Mom:  That’s very good, Patrick.

Patrick:  But I said it from the book.

Mom:  That’s one way to read.  We can do some more tomorrow.

boy seeing and reading

Note:  Patrick is exploring sound as communication, and has made the connection between speaking and the printed word.

Picture from Dreamstime.com

© 2014 Lise Liepmann All rights reserved

 Contact me:  liseand@aol.com  

            Or google my name:  Lise Liepmann



Beyond the Alphabet Song – Speak and See 1mom_son_read_3828070_2_H

Many parents are proud that their children “know all their letters “ at two years old, but the English language has many exceptions, especially with the pronunciation of long and short vowels.  You can say “a” as in “ate” or “a” as in “at”. You can say “e” as in “elephant” or “e” as in “eat.”  A child needs to be aware of the meaning, the sound, and the look of the letter on the page.  Here is a little vignette between a three-year-old called Bruce and his mother.

Mom:  Hon – do you remember the “Alphabet Song?”

Bruce:  Of course.  We sing it every day in school, about 100 times.  It gets boring.

Mom:  Well, sing it one more time.  I want to show you something.

 Bruce sings – Mom joins in.



Q R S; T U V

W;X;Y and Z

Bruce:  Why is “LMNOP” so fast?

Mom:  So it will fit with the music.

Comment:  This is a correct answer, but it has to do with the meter of the song, and nothing to do with speaking or seeing the letters.

Bruce:  Now I know my ABC’s.  Next time, won’t you sing with me?”  Only you did sing with me.

Mom:  Let me show you something.  It’s about sounds.    Look at these words.  (She hands him a paper with this sentence on it in big letters.)


Bruce: You know I can’t read, Mom.

Mom:  Listen to me, Brucie.  (She reads the sentence slowly and clearly)  annie ate an ant.  Yuck!!!

Bruce:  Yuck!  Yuck!  Yuck!

Mom:  Now say this after me.  What do you notice?

annie – an –  ant.  Do any of them sound the same?

Bruce:  Yeah.  I hear “a” (sound  as in “annie)  And a different one. “a”  (sound as in  “ate.”)

Mom:  Do they look the same?

Bruce:  These look the same!!! (He points to the “a” letter in “annie” and the “a” letter in “an”.”  Is the “a” for “annie” or for “ant”?

Mom:  For both of them.

Comment:  Another source of confusion.  Why should the “a” that Bruce sees have different sounds?  Mom may have to explain this as well.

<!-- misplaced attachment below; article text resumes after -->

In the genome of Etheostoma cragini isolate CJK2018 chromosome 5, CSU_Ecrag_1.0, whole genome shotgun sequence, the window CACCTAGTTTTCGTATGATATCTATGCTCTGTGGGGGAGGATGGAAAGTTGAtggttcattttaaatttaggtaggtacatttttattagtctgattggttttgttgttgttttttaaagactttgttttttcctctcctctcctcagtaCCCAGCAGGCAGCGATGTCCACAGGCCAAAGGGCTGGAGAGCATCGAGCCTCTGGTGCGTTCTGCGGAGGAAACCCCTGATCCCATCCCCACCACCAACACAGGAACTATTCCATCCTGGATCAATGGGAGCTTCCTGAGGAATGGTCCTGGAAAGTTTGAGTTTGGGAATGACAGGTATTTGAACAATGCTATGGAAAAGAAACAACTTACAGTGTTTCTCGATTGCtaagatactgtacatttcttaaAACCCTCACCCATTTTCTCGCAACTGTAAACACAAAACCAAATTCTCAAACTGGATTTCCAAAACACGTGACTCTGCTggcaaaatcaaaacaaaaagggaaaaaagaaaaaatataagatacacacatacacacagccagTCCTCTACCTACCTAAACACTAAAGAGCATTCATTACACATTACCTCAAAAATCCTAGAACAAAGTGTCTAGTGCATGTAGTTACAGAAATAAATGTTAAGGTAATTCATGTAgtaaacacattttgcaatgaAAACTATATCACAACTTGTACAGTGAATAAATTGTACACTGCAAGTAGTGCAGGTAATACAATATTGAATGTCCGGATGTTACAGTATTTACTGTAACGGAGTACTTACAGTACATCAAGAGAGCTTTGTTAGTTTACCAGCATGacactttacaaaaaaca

Mom:  And here’s another one.  (She points to the “a” letter in “ant.”)

Bruce:  Mom, you’re so smart!

Mom:  No, Bruce, you’re the smart one!

Comment:  Again, the English pronunciation has many exceptions.  Take the Letter “o”  in this sentence. “The otter ate the cookie.  Uh Oh!” Once again, Bruce just has to learn this, and not through his ear and eye.  So the  alphabet song can teach him the letters of the alphabet, but the sound and the look of the letter are a different process.  When a child learns to read, he has to master this process,  just as he will learn that the arrangement of letters on his computer keyboard is derived from a tactile process that is not the same as the letters of the alphabet in the “Alphabet Song.”


© 2013 Lise Liepmann All rights reserved

 Contact me:  liseand@aol.com   or google my name:  Lise Liepmann


Learning from "Baby Languages"

Look at  Yoda vs. Piaget: Creativity and Recipes  by J.K.Holland

This article was printed in the publication, ” Inside Pre-K.”  The author, J.K. Holland, is a master teacher who is also a professional artist.

J. K. Holland states that sometimes he sees his role as Yoda for the pre-k set.  “Trust yourself, Luke.  Use your creativity.”  He goes on to discuss the  difficulties that discourage young children from using their natural creativity.  These include put-downs by friends so the children think:  ” I want to fit in with my friends and none of them are creative, I should probably not be creative either.”

Holland references Piaget, who differentiated between the pre-operational stage of child development and the later stage of concrete operations.  He writes that a child who sees 4 apples as only 4 apples is denying the fact that 4 apples can be cut in half and…